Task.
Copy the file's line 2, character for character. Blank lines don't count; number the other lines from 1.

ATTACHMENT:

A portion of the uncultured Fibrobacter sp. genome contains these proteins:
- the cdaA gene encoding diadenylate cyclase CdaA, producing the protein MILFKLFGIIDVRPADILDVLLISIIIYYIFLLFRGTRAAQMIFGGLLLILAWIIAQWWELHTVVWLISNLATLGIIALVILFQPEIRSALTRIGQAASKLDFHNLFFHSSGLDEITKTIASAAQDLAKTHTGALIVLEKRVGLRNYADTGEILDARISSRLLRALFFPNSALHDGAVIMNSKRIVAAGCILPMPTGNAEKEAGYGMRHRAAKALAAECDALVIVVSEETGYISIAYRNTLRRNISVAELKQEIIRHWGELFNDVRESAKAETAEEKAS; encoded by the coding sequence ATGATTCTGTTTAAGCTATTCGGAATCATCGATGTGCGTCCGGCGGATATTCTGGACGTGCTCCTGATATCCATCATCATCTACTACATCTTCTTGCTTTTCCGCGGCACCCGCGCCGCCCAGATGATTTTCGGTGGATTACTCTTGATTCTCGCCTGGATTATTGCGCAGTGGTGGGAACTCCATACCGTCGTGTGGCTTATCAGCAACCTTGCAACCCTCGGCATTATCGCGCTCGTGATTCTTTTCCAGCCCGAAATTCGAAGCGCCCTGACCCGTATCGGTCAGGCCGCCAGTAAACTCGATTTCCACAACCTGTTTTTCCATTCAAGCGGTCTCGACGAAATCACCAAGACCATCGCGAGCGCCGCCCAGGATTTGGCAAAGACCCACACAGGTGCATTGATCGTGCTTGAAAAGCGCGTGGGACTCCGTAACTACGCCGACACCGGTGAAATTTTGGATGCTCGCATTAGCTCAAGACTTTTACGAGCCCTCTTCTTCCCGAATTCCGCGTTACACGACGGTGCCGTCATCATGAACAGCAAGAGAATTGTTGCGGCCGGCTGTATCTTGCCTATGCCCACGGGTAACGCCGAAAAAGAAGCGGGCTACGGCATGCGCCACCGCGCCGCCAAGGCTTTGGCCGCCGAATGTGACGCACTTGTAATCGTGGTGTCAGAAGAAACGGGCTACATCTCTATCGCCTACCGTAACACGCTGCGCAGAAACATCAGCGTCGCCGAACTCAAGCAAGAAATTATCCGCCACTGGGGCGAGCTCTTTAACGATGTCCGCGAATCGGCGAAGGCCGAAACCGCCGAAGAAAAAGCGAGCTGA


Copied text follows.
- the cdaA gene encoding diadenylate cyclase CdaA, producing the protein MILFKLFGIIDVRPADILDVLLISIIIYYIFLLFRGTRAAQMIFGGLLLILAWIIAQWWELHTVVWLISNLATLGIIALVILFQPEIRSALTRIGQAASKLDFHNLFFHSSGLDEITKTIASAAQDLAKTHTGALIVLEKRVGLRNYADTGEILDARISSRLLRALFFPNSALHDGAVIMNSKRIVAAGCILPMPTGNAEKEAGYGMRHRAAKALAAECDALVIVVSEETGYISIAYRNTLRRNISVAELKQEIIRHWGELFNDVRESAKAETAEEKAS; encoded by the coding sequence ATGATTCTGTTTAAGCTATTCGGAATCATCGATGTGCGTCCGGCGGATATTCTGGACGTGCTCCTGATATCCATCATCATCTACTACATCTTCTTGCTTTTCCGCGGCACCCGCGCCGCCCAGATGATTTTCGGTGGATTACTCTTGATTCTCGCCTGGATTATTGCGCAGTGGTGGGAACTCCATACCGTCGTGTGGCTTATCAGCAACCTTGCAACCCTCGGCATTATCGCGCTCGTGATTCTTTTCCAGCCCGAAATTCGAAGCGCCCTGACCCGTATCGGTCAGGCCGCCAGTAAACTCGATTTCCACAACCTGTTTTTCCATTCAAGCGGTCTCGACGAAATCACCAAGACCATCGCGAGCGCCGCCCAGGATTTGGCAAAGACCCACACAGGTGCATTGATCGTGCTTGAAAAGCGCGTGGGACTCCGTAACTACGCCGACACCGGTGAAATTTTGGATGCTCGCATTAGCTCAAGACTTTTACGAGCCCTCTTCTTCCCGAATTCCGCGTTACACGACGGTGCCGTCATCATGAACAGCAAGAGAATTGTTGCGGCCGGCTGTATCTTGCCTATGCCCACGGGTAACGCCGAAAAAGAAGCGGGCTACGGCATGCGCCACCGCGCCGCCAAGGCTTTGGCCGCCGAATGTGACGCACTTGTAATCGTGGTGTCAGAAGAAACGGGCTACATCTCTATCGCCTACCGTAACACGCTGCGCAGAAACATCAGCGTCGCCGAACTCAAGCAAGAAATTATCCGCCACTGGGGCGAGCTCTTTAACGATGTCCGCGAATCGGCGAAGGCCGAAACCGCCGAAGAAAAAGCGAGCTGA